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Jennifer Robison

Tropicana to Remain Open

14 March 2006

LAS VEGAS -- Employees and customers alike were pleased to learn that the Tropicana, long the subject of tear-down rumors, will remain open for at least two more years.

"I'm happy they're keeping it open because we have so many customers who love this place and come steadily," said a food and beverage employee who was on-site midday Monday and hadn't heard about Aztar Corp.'s sale of the Tropicana until a reporter informed him of it.

Concerned regulars would often ask about the potential shutdown of the Tropicana, the worker said.

"They were worried because they like the old-style, old-fashioned atmosphere," the employee said.

The Review-Journal will not disclose the worker's name because Kathleen Bogen, vice president of marketing for the Tropicana, told a reporter on the property that employees quoted in the newspaper would face dismissal.

The employee said there was no need for extensive changes at the Tropicana, but he said he's hoping for "innovation" -- perhaps in the form of a nightclub that would lure a new client base.

Joe Cole, Aztar's vice president of corporate communications, said the company informed workers on Monday of the ownership change via letters from Aztar's executives.

Cole was unable to say what time the property's staff received the letters.

Customers playing the slots at the Tropicana on Monday also said they were glad the hotel-casino would live a while longer.

David Kusz, of Sun City, Ariz., has stayed at the Tropicana about 10 times since 1984. The room prices are reasonable, Kusz said, and he and his wife, Lucy, always receive attentive service.

Kusz said he didn't see a need for significant changes at the Tropicana. He'd like to see some ticket-in, ticket-out slots, because he doesn't care for touching "dirty coins," he said. Plus, he said, the entertainment lineup could use fresh additions.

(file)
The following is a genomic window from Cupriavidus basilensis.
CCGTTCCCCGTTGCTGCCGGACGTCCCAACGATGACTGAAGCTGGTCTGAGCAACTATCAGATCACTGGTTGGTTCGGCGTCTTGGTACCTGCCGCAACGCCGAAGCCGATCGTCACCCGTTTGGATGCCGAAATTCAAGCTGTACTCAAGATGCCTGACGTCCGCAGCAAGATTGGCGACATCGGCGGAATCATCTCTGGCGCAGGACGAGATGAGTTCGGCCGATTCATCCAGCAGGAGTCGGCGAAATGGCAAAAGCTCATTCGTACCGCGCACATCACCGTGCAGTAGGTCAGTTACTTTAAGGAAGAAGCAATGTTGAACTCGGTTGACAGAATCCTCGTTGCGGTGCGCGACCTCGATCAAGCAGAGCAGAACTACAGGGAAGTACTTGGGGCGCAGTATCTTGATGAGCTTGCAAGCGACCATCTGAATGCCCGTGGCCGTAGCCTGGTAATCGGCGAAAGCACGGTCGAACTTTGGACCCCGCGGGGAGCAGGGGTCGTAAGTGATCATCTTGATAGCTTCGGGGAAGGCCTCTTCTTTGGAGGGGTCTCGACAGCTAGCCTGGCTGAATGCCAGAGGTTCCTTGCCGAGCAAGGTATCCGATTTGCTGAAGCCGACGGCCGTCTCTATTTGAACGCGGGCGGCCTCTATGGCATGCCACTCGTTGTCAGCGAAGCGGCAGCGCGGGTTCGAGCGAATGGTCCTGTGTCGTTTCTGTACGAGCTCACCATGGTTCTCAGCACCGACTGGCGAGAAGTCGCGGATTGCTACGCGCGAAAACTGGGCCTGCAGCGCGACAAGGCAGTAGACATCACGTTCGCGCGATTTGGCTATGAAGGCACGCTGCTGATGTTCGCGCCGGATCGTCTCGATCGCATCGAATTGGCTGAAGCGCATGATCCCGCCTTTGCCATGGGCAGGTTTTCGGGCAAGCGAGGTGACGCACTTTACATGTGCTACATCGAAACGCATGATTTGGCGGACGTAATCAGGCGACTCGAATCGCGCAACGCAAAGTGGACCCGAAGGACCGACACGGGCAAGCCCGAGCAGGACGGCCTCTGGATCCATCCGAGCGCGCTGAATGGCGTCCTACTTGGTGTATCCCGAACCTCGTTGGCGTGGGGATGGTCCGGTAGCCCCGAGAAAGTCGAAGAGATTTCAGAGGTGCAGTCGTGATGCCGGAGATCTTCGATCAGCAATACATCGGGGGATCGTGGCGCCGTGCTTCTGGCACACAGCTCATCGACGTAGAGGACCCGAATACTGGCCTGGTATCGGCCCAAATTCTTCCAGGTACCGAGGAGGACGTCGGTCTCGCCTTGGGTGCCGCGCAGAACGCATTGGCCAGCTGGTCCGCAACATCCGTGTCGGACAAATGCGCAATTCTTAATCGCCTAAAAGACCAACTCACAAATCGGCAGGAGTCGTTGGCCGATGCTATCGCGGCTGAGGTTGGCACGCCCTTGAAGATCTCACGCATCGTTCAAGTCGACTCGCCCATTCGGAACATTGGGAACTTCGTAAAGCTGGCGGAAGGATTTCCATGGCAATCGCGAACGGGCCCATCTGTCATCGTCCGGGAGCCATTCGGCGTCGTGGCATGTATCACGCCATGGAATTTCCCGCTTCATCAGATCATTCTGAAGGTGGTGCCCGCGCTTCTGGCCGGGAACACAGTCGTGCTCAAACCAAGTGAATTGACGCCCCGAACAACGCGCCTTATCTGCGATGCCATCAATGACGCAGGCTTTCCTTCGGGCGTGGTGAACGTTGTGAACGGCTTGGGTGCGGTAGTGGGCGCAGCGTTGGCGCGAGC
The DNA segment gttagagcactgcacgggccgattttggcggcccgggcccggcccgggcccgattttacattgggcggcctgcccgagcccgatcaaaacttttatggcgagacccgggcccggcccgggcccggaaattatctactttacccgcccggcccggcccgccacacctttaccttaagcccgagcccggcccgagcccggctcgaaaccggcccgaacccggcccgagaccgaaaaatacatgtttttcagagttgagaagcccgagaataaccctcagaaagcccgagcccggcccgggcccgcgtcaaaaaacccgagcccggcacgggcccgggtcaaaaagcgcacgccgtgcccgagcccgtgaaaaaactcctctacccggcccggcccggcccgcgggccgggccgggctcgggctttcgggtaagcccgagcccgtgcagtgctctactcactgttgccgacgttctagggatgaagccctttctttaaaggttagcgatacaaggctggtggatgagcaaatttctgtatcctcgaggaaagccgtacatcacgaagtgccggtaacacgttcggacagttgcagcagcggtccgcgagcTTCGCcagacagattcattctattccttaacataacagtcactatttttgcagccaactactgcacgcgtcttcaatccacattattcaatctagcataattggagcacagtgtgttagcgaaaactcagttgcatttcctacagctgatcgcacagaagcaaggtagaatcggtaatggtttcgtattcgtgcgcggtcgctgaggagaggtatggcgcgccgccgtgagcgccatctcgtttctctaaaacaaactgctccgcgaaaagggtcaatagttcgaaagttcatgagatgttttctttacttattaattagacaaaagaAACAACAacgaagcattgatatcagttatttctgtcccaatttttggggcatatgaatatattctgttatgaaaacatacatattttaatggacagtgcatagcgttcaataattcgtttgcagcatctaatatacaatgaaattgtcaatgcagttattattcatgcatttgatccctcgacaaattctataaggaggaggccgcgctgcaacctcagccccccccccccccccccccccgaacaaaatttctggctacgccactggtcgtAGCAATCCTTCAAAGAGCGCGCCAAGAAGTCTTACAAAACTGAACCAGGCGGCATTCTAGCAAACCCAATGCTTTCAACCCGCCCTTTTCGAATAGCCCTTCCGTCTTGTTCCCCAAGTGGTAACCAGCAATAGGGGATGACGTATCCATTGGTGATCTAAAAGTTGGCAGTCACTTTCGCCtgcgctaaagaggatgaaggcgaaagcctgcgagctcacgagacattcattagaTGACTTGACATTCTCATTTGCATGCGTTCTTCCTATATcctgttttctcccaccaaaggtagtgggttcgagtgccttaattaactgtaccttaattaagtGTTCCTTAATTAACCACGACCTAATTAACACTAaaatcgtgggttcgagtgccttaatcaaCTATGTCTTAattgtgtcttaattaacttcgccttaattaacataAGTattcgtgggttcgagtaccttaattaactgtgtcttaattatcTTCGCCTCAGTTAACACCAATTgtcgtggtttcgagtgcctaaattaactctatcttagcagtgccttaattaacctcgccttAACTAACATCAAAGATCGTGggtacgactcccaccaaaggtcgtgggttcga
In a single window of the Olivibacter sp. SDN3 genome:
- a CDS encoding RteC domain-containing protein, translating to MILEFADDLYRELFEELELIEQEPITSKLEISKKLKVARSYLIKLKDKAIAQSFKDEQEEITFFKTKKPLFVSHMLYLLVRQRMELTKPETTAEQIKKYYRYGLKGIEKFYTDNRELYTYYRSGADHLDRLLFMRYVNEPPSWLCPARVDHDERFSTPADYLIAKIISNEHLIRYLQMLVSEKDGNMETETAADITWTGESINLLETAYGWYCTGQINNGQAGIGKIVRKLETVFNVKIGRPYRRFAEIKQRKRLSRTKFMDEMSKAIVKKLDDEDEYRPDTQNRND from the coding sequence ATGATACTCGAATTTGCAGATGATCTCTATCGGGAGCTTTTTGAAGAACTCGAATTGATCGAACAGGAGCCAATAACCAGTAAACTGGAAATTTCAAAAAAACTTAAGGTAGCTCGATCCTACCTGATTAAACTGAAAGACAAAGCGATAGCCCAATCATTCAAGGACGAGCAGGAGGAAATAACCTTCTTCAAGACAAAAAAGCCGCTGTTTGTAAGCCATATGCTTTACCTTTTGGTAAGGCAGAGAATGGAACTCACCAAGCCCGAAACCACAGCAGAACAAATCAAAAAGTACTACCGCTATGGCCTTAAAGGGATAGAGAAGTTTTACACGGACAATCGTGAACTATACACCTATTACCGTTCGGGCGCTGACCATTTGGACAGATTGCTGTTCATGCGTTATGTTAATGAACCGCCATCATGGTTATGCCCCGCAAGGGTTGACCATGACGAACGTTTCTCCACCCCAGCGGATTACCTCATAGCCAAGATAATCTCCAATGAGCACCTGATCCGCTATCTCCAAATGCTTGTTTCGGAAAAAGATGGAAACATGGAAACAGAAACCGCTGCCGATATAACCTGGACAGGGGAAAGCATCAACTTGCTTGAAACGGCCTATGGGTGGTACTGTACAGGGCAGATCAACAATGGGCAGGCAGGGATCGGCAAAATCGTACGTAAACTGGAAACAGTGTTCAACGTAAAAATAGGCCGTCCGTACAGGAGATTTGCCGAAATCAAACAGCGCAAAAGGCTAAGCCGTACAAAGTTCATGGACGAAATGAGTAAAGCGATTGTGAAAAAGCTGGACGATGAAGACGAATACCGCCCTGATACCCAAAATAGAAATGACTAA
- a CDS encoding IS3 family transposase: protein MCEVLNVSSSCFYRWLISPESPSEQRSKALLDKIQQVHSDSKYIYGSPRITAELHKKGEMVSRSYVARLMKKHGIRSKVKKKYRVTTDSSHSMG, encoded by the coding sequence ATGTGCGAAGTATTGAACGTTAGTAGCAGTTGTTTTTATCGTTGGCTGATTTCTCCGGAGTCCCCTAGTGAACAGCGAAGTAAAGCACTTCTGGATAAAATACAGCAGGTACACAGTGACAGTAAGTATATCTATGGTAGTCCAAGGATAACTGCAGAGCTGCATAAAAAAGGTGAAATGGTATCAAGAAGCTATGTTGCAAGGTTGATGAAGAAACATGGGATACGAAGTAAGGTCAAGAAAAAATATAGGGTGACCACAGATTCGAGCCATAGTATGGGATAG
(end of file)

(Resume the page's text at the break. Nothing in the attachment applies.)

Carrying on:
"The Folies Bergere has been here a long time," Kusz said.

Mariano and Sheila Duva, of Livonia, Mich., have stayed at the Tropicana once or twice a year since the late 1990s.

The Duvas have tried out newer Strip resorts, including New York-New York and the Monte Carlo, but Mariano Duva said he's most comfortable at the Tropicana.

"We've always had a decent room, good meals and good shows, and the people here are nice to talk to," he said. "It's not as flashy or modern as some of the other hotels, but we're happy with it."

Duva said he wouldn't change much at the Tropicana.

"The way it is now, we're used to it," he said. "We always find the little spot where we like to gamble, and we've had a lot of good luck here."

Midland, Mich., residents Margaret and Nick Tomczak were parked on Monday morning at the quarter slots under the arched, stained-glass ceiling inside the hotel's front entrance. The couple, in town for the NASCAR Nextel Cup UAW-DaimlerChrysler 400 and staying at the Hawthorne Suites just east of the Tropicana, have been to Las Vegas four times but had never been inside the resort before their current trip.

Since they stopped in for the first time a few days ago, the Tomczaks have returned to the Tropicana three times.

"There aren't very many of the original (casinos) left," said Margaret Tomczak, gesturing to the ornate ceiling. "This is a piece of history. They should keep the '50s-'60s style. The glasswork is just fabulous."

Tomczak said she enjoys the Strip's newer hotel-casinos as well, but nostalgia calls for preserving a bit of the resort corridor's history.

"I come here to see the old parts (of the Strip), too," she said. "This is the way Las Vegas started. As long as they keep it updated, it's exciting to come here."

Nick Tomczak requested just one change.

"Help me win more money," he said.